How to engage students when some are in the room and some are on Zoom

Flower Darby offers practical tips for keeping all students engaged when teaching a class in which some students are with you in person and others are learning remotely via a teleconferencing platform

Flower Darby's avatar
Northern Arizona University
22 Jul 2021
bookmark plus
  • Top of page
  • Main text
  • Key Details
  • More on this topic

You may also like

Three tips for a future of hybrid teaching
Advice on how to approach hybrid teaching to overcome key challenges

I’m Flower Darby and today I’m thinking about how to engage students when you have some students in a physical classroom with you, and other students remotely joining class via Zoom or a similar video conferencing platform.  

If you have been teaching in this kind of a remote synchronous format, you know it can be very challenging to engage all students equally.

Well I have some ideas today to help keep all students engaged using the different tools and approaches that we have available to us in this remote synchronous format, some students in the room, some students joining remotely via Zoom or a similar video conferencing platform.

First of all, I would encourage us to set the social norm for students who are attending remotely.

Things like camera use. We know that when students have their cameras off it’s challenging for us to feel like they are really present with us. But recent research has shown that one reason students keep their cameras off is because everybody’s cameras are off.

So a strategy that you can deploy, based on this research, is to set the norm that if possible keep your cameras on. I don’t recommend that we require cameras because of the inequities that this can create, however we certainly can encourage students and say: “In this class, we like to keep our cameras on if at all possible”. So setting that social norm will help students to connect and help you to connect with your remote students as well.

I would also encourage us to prioritise engaging with our remote students and this is what I mean.

The students who are not physically in the room with us can easily become marginalised or even excluded from what’s happening in the classroom, so one way to counteract this tendency is to deliberately prioritise your engagement with your remote students and to be very transparent about why you’re doing that. I’m going to look now to see what my online students are doing, do any of you have any questions? Use the Zoom “raise hand” feature.

Do that kind of narration just to acknowledge that it is a little bit odd to be talking with students in a room and on Zoom at the same time. But when you prioritise engaging with your remote students, it helps them to feel welcome and included and therefore fosters their better engagement. 

You can also assign a chat monitor, somebody who is in the classroom with you, one student, whose task is to keep an eye on the chat box and to let you know if you’ve missed a comment or question.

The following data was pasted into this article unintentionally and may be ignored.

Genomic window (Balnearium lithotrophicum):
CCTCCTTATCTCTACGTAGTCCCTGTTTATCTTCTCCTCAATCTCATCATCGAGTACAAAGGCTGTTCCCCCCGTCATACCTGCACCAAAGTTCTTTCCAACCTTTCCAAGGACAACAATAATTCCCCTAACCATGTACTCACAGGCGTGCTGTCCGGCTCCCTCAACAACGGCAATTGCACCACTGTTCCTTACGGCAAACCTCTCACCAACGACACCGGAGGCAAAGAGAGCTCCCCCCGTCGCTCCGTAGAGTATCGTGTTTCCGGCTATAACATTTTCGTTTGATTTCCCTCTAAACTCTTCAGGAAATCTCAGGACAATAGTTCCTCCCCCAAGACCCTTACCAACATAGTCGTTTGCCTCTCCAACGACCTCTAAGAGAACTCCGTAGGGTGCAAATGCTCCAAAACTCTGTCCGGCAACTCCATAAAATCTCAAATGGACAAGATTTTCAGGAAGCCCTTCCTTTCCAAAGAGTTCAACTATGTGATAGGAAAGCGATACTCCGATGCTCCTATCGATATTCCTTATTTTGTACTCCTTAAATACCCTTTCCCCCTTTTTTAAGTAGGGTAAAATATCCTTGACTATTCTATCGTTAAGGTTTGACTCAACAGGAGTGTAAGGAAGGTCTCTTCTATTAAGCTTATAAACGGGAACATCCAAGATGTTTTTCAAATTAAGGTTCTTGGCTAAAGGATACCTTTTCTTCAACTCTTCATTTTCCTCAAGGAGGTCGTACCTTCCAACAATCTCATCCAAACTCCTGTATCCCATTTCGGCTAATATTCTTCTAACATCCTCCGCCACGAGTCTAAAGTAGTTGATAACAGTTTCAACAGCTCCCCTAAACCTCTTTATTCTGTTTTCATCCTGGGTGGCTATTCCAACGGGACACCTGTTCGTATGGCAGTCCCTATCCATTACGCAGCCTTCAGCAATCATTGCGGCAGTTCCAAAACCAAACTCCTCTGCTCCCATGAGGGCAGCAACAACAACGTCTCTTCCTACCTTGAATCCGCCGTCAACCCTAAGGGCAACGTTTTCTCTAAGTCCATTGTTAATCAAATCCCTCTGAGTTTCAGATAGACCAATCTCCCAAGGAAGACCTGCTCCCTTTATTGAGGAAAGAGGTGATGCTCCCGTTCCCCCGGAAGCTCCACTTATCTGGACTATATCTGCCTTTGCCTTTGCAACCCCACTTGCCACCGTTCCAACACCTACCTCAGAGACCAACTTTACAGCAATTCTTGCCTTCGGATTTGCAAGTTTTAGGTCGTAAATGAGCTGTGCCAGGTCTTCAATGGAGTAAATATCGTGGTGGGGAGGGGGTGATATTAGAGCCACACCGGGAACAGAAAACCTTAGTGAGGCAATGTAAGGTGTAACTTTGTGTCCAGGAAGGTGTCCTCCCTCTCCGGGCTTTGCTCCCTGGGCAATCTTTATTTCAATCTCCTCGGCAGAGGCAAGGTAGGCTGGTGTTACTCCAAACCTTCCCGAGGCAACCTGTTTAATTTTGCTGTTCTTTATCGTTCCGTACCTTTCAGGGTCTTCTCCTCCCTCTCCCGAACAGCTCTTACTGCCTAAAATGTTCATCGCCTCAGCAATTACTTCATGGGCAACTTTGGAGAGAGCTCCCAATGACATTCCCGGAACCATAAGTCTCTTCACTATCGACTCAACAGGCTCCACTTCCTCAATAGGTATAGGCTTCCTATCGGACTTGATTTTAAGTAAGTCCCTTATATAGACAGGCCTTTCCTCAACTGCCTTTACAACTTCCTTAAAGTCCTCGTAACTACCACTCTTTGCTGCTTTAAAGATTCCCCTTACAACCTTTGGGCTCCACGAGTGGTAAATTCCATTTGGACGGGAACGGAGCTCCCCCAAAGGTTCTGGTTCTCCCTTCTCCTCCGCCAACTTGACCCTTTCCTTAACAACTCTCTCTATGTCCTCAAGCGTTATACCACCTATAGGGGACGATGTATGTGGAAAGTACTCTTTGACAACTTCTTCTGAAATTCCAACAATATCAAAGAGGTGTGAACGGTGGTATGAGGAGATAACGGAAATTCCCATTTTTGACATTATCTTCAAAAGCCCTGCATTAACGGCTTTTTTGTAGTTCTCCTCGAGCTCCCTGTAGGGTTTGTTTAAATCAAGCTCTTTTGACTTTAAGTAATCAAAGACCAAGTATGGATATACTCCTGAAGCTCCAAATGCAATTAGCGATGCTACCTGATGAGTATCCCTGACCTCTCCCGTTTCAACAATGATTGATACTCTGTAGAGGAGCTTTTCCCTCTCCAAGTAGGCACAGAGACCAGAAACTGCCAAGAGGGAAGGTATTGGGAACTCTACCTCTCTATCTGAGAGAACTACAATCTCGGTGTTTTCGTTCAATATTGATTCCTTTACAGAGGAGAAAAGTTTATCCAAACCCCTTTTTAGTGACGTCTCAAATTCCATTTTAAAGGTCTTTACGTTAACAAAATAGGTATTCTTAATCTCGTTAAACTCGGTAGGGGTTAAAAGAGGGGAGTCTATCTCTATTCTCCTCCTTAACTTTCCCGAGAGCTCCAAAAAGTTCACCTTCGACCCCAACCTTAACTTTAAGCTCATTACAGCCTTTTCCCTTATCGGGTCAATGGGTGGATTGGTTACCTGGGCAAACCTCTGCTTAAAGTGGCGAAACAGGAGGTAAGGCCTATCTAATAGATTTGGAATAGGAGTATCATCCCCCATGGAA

They can act as a voice of the chat so to speak. You can even pre-designate times to check in with your chat monitor and say: has anything come up in the chat box that we should attend to?   

You can also use tools that all students should have access to, whether they’re in the classroom or again remote off-site somewhere.

Generally speaking, students do have a smartphone available to them and so structuring class activity using tools like Poll Everywhere or Mentimeter, you can ask polling questions, you can check for understanding, you can engage students in word cloud activities, and this does not necessarily require that all students are in Zoom or that all students are in the classroom. Everybody can engage from wherever they are when you create those kinds of class activities.

And finally, you can also structure individual reflections and tasks. When it is challenging to keep students engaged and have them communicating across modalities and space and distance. Perhaps you want to provide a guided notes document that students can complete individually throughout the class period, provide moments for reflection and questions and then collect that guided notes document at the end of class.

Students can turn it in online via the learning management system, for example, just as a way to foster more individual processing, still active learning and engagement, without needing to manage the barriers and the challenges of communication across a distance in real time.

Just a few ideas to get us thinking about how to engage students when some are in the room and some are in Zoom. Thanks.

This video was produced by Flower Darby, a scholar of equitable and inclusive teaching and learning at Northern Arizona University.

Key Details

This video will cover: 

00:46 Setting the social norm for remote students’ cameras to be turned on 

01:39 Prioritise engaging with remote students when teaching a hybrid class 

02:55 Using tools and classroom activities that work for all students, whether in the class or remote  


You may also like

sticky sign up

Register for free

and unlock a host of features on the THE site